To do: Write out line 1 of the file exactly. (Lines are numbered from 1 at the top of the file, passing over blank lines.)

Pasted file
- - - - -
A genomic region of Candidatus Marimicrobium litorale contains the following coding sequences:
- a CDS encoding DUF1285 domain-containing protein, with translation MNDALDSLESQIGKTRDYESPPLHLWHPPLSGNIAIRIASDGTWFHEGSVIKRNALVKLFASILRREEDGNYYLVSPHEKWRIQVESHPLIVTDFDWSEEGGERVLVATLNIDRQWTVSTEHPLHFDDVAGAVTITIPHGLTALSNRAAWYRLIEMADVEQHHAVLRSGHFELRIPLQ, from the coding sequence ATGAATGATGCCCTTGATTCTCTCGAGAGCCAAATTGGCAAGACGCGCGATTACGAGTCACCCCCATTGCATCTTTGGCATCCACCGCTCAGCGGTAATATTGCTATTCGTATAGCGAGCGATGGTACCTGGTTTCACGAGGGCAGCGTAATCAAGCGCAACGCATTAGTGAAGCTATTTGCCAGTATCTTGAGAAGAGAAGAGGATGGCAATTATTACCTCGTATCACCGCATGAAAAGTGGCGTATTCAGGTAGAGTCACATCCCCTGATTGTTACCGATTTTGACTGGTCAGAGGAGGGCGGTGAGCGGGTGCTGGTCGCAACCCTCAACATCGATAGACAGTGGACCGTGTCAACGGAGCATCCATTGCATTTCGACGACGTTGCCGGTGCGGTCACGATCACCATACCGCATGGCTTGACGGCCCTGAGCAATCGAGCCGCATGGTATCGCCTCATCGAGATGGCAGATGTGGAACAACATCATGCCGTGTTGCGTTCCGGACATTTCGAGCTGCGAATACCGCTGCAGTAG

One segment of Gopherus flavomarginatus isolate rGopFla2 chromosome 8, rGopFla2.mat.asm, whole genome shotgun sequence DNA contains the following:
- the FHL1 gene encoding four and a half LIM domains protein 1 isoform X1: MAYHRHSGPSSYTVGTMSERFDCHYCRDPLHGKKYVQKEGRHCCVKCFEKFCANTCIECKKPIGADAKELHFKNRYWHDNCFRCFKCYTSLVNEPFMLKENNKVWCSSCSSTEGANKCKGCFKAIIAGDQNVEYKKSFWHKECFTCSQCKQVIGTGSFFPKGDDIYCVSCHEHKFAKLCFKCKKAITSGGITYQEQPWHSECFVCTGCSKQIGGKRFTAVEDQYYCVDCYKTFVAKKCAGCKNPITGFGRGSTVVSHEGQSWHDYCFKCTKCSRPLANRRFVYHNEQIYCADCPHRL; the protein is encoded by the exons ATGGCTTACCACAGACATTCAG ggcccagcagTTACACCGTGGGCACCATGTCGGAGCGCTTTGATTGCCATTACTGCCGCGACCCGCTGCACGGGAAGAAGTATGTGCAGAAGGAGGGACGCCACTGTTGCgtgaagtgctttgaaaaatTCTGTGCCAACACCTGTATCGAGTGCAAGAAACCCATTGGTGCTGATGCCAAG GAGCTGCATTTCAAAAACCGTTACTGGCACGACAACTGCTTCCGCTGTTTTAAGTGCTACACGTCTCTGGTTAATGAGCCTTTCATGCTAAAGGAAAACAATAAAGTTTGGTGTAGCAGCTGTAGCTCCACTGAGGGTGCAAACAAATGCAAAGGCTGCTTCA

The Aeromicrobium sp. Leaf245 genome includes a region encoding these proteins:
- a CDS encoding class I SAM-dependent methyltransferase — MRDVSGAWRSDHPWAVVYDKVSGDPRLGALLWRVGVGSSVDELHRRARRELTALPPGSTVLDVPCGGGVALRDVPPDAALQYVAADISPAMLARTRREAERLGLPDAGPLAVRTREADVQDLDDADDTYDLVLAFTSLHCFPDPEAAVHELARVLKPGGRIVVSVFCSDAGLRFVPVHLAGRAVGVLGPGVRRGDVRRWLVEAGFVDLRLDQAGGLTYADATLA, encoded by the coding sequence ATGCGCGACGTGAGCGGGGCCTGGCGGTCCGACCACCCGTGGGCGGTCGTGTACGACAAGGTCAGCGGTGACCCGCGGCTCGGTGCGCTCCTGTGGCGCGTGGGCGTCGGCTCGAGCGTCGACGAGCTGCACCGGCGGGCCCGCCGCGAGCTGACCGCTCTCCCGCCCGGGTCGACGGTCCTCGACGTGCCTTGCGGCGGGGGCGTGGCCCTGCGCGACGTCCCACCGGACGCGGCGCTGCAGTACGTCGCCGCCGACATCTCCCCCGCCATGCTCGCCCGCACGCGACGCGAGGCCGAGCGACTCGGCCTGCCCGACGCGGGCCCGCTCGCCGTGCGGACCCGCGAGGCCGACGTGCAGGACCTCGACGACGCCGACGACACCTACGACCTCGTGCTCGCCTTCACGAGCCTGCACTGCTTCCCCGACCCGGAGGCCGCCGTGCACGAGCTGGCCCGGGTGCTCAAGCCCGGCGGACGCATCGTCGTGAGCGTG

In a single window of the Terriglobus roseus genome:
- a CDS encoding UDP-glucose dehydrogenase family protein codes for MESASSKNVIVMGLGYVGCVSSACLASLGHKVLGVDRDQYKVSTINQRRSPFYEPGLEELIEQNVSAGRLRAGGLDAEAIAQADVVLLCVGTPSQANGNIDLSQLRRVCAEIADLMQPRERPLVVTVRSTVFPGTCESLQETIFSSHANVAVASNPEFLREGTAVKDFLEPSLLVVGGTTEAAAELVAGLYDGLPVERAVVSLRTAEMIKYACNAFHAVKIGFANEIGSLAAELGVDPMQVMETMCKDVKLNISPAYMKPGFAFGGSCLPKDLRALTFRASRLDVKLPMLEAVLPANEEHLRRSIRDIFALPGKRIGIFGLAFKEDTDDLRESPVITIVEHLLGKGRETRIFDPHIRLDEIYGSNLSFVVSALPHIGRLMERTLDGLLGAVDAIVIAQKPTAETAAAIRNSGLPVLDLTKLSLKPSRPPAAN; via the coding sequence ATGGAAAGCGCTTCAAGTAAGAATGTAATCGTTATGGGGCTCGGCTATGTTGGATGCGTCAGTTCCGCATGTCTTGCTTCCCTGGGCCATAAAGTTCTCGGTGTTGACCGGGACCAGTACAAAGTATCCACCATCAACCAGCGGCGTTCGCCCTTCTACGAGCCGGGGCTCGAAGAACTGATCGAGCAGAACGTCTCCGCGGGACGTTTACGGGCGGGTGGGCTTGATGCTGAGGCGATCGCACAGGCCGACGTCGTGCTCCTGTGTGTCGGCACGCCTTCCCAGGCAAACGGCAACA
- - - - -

A genomic region of Candidatus Marimicrobium litorale contains the following coding sequences: